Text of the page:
Power


Power is what everyone wants and no one seems to have enough of. The desire for power is inherent in our very nature and fundamental to our survival.

Nowhere is the pursuit of power more evident than in today’s workplace. Managers are constantly striving to increase their arsenal of power, which is how it should be. Some may use power for selfish gain; others may use it to benefit the company. Regardless of how managers use power, the fact remains that without it they are incapable of achieving anything of significance for themselves, other people, the company, or society at large.

Power operates under the same principle as love: the more one gives to others, the more one receives in return. Unfortunately, many managers assume that there is a limited supply of power.

Most people contribute only a small fraction of their full capabilities, simply because they don’t feel a sense of personal power. They are bound by a bureaucratic management system that does little to encourage initiative and high performance. Almost all the power within the organization rests with those at the very top. Powerless in their ability to achieve results, most people eventually lose interest and settle for mediocrity.

The secret of achieving success as a manager and as a company lies in learning how to release the hidden potential of people. It lies in helping workers on all levels, from floor sweeper to executive, experience a sense of their own power. There are no success limits for the managers who master this art. Likewise, the company that rewards managers for successfully employing this art dramatically increases its ability to achieve its objectives.

If you want to achieve ultimate power for yourself you must get out of your own way. Instead of focusing your energies on the acquisition of power for yourself, focus them on how you can empower the people who work for you. If you are successful in giving your people power, they will surely lift you on their shoulders to heights of power and success you never dreamed possible.

My Consultancy–Asif J. Mir – Management Consultant–transforms organizations where people have the freedom to be creative, a place that brings out the best in everybody–an open, fair place where people have a sense that what they do matters. For details please visit www.asifjmir.com, and my Lectures.

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The Ethos of Great Managers


Smart individual performers keep getting moved into manager positions without the slightest idea of what the manager role is, let alone the ability to play it. They are sent to leadership development courses, but they come back more impressed with their mini-executive status than with the day-to-day challenges of being a good manager.

Conventional wisdom tells us that the manager role is no longer very important. Apparently managers are now an impediment to speed, flexibility, and agility. Today’s agile companies can no longer afford to employ armies of managers to shuffle papers, sign approvals, and monitor performance. They need self-reliant, self motivated, self-directed work teams. No wonder managers are first against the wall when the reengineering revolution came.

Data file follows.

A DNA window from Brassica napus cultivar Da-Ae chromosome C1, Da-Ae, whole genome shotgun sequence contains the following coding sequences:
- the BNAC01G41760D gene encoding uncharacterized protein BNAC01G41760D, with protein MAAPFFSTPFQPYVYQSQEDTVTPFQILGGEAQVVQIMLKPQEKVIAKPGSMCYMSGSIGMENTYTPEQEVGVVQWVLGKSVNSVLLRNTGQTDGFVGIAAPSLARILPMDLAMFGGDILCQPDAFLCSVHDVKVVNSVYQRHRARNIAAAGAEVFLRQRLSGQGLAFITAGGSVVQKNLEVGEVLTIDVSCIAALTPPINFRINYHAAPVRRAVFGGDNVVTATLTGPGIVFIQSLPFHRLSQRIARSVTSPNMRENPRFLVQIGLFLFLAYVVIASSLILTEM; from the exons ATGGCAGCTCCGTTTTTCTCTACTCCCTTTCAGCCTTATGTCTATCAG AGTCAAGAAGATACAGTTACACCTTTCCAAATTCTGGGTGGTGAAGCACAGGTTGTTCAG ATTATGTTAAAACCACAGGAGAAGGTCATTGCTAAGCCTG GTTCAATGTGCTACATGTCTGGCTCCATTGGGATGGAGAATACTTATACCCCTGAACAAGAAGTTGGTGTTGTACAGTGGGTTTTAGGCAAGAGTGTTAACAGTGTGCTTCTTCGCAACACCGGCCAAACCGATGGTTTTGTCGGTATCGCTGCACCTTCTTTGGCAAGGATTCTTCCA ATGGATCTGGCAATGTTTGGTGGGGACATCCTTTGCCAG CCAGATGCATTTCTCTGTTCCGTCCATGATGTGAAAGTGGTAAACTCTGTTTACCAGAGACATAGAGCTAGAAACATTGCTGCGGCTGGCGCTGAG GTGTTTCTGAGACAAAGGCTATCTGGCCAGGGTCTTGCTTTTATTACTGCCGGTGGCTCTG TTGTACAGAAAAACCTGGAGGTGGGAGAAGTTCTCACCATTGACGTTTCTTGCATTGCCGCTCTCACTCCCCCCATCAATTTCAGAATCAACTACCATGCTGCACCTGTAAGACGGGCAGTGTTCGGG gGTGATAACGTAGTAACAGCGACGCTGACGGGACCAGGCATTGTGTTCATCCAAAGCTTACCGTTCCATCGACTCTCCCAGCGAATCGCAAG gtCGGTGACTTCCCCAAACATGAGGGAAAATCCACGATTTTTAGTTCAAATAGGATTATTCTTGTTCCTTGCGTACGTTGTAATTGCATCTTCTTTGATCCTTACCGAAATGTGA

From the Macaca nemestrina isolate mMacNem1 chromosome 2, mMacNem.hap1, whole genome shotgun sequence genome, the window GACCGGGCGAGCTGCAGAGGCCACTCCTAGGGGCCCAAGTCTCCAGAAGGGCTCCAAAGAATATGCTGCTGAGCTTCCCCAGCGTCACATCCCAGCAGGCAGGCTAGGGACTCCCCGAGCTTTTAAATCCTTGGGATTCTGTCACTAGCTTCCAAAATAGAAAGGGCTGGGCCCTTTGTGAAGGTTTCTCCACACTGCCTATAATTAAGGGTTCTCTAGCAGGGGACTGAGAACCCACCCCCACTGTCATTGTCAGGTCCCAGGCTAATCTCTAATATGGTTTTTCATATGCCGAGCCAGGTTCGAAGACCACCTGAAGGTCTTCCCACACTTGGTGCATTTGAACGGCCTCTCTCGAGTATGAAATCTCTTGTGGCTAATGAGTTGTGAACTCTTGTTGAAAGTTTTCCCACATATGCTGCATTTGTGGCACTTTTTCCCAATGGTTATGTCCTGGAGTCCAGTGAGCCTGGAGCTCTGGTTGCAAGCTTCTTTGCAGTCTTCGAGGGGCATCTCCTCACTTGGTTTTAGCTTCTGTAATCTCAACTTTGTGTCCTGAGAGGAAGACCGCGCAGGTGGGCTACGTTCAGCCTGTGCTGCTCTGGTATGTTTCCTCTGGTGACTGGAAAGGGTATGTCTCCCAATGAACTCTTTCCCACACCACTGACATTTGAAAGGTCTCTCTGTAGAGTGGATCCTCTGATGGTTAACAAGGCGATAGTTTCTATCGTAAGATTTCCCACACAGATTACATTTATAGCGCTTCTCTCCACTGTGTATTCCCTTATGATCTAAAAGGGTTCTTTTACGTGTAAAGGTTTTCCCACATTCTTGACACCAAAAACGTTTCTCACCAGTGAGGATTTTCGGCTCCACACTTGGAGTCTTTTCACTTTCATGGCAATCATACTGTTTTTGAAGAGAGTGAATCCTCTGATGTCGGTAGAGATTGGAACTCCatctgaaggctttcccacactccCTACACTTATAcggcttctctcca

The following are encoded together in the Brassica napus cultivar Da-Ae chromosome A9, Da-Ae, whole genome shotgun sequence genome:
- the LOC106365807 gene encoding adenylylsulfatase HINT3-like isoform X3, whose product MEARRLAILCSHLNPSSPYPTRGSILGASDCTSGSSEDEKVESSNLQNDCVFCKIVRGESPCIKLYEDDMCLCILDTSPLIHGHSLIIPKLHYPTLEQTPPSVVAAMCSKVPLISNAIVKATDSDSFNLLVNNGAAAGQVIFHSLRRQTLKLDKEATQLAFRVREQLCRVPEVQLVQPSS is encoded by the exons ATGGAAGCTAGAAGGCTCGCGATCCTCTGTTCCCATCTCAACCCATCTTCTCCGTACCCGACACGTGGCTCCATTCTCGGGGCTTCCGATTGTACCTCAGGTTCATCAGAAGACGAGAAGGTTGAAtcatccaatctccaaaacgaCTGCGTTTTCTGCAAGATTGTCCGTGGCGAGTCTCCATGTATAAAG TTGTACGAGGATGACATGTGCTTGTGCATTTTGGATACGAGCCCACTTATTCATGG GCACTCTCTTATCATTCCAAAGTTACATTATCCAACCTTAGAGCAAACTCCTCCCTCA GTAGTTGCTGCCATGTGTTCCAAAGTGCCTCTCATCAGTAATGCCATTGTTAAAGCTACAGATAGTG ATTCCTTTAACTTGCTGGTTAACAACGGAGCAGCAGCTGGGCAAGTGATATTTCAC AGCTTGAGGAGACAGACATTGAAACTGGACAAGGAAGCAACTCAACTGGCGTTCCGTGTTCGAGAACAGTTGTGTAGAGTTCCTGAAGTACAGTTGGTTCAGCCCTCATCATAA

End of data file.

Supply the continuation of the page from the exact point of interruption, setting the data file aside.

Every manager should be a leader. He must seize opportunity, using his smarts and impatience to exert his will over a fickle world. In this world, the staid little manager is a misfit. It is too quick for him, too exciting, too dangerous. He had better stay out of the way. He might get hurt.

Today’s business pressures are more intense. Companies need self-reliant employees and aggressive leaders. But all this does not diminish the importance of managers. In turbulent times the manager is more important than ever because managers play a vital and distinct role, a role that charismatic leaders and self-directed teams are incapable of playing. The manager role is to reach inside each employee and release his unique talents into performance. This role is best played one employee at a time: one manager asking questions of, listening to, and working with one employee. Multiplied a thousand fold, this one-by-one role is the company’s power supply. In times of great change it is this role that makes the company robust enough to stay focused when needed, yet robust enough to flex without breaking.

Thus the manager role is the catalyst role. As with all catalysts, the manager’s function is to speed up the reaction between two substances, thus creating the desired end product. Specifically the manager creates performance in each employee by speeding up the reaction between the employee’s talents and the company’s goals, and between the employee’s talents and the customers’ needs. When hundreds of managers play this role well, the company becomes strong.

In today’s slimmed-down business world, most of these managers also shoulder other responsibilities. They are expected to be subject matter experts, individual superstars, and sometimes leaders in their own right. These are important roles, which great managers execute with varying styles and degrees of success. But when it comes to the manager aspect of the responsibilities, great managers all excel at this catalyst role.

My Consultancy–Asif J. Mir – Management Consultant–transforms organizations where people have the freedom to be creative, a place that brings out the best in everybody–an open, fair place where people have a sense that what they do matters. For details please contact www.asifjmir.com, Line of Sight